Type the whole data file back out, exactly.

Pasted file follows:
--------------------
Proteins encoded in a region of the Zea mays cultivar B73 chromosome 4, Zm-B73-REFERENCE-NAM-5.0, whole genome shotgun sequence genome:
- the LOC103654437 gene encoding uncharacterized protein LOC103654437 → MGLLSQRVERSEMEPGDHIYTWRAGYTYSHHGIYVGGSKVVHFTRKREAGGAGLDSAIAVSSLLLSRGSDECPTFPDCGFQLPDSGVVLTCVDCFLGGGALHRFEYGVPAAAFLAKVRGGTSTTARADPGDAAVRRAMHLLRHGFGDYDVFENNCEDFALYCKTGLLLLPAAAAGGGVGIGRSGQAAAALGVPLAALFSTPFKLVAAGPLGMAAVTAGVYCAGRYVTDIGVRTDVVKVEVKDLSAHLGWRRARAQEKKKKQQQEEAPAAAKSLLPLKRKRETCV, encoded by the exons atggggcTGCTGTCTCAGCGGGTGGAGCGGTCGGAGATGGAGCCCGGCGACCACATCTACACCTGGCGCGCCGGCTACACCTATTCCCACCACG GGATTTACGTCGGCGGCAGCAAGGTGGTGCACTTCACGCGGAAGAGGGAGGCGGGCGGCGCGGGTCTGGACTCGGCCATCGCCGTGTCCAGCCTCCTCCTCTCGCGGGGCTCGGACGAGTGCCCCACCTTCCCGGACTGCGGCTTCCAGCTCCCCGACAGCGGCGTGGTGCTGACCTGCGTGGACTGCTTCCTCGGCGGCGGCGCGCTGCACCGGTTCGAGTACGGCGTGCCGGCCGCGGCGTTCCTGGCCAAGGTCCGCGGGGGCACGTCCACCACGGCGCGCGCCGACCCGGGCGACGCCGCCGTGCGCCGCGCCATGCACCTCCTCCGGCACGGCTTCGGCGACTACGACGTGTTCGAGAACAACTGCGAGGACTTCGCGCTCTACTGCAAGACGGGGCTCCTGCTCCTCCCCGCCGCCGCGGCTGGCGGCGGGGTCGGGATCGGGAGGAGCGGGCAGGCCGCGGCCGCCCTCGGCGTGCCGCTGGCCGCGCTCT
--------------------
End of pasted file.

Proteins encoded in a region of the Zea mays cultivar B73 chromosome 4, Zm-B73-REFERENCE-NAM-5.0, whole genome shotgun sequence genome:
- the LOC103654437 gene encoding uncharacterized protein LOC103654437 → MGLLSQRVERSEMEPGDHIYTWRAGYTYSHHGIYVGGSKVVHFTRKREAGGAGLDSAIAVSSLLLSRGSDECPTFPDCGFQLPDSGVVLTCVDCFLGGGALHRFEYGVPAAAFLAKVRGGTSTTARADPGDAAVRRAMHLLRHGFGDYDVFENNCEDFALYCKTGLLLLPAAAAGGGVGIGRSGQAAAALGVPLAALFSTPFKLVAAGPLGMAAVTAGVYCAGRYVTDIGVRTDVVKVEVKDLSAHLGWRRARAQEKKKKQQQEEAPAAAKSLLPLKRKRETCV, encoded by the exons atggggcTGCTGTCTCAGCGGGTGGAGCGGTCGGAGATGGAGCCCGGCGACCACATCTACACCTGGCGCGCCGGCTACACCTATTCCCACCACG GGATTTACGTCGGCGGCAGCAAGGTGGTGCACTTCACGCGGAAGAGGGAGGCGGGCGGCGCGGGTCTGGACTCGGCCATCGCCGTGTCCAGCCTCCTCCTCTCGCGGGGCTCGGACGAGTGCCCCACCTTCCCGGACTGCGGCTTCCAGCTCCCCGACAGCGGCGTGGTGCTGACCTGCGTGGACTGCTTCCTCGGCGGCGGCGCGCTGCACCGGTTCGAGTACGGCGTGCCGGCCGCGGCGTTCCTGGCCAAGGTCCGCGGGGGCACGTCCACCACGGCGCGCGCCGACCCGGGCGACGCCGCCGTGCGCCGCGCCATGCACCTCCTCCGGCACGGCTTCGGCGACTACGACGTGTTCGAGAACAACTGCGAGGACTTCGCGCTCTACTGCAAGACGGGGCTCCTGCTCCTCCCCGCCGCCGCGGCTGGCGGCGGGGTCGGGATCGGGAGGAGCGGGCAGGCCGCGGCCGCCCTCGGCGTGCCGCTGGCCGCGCTCT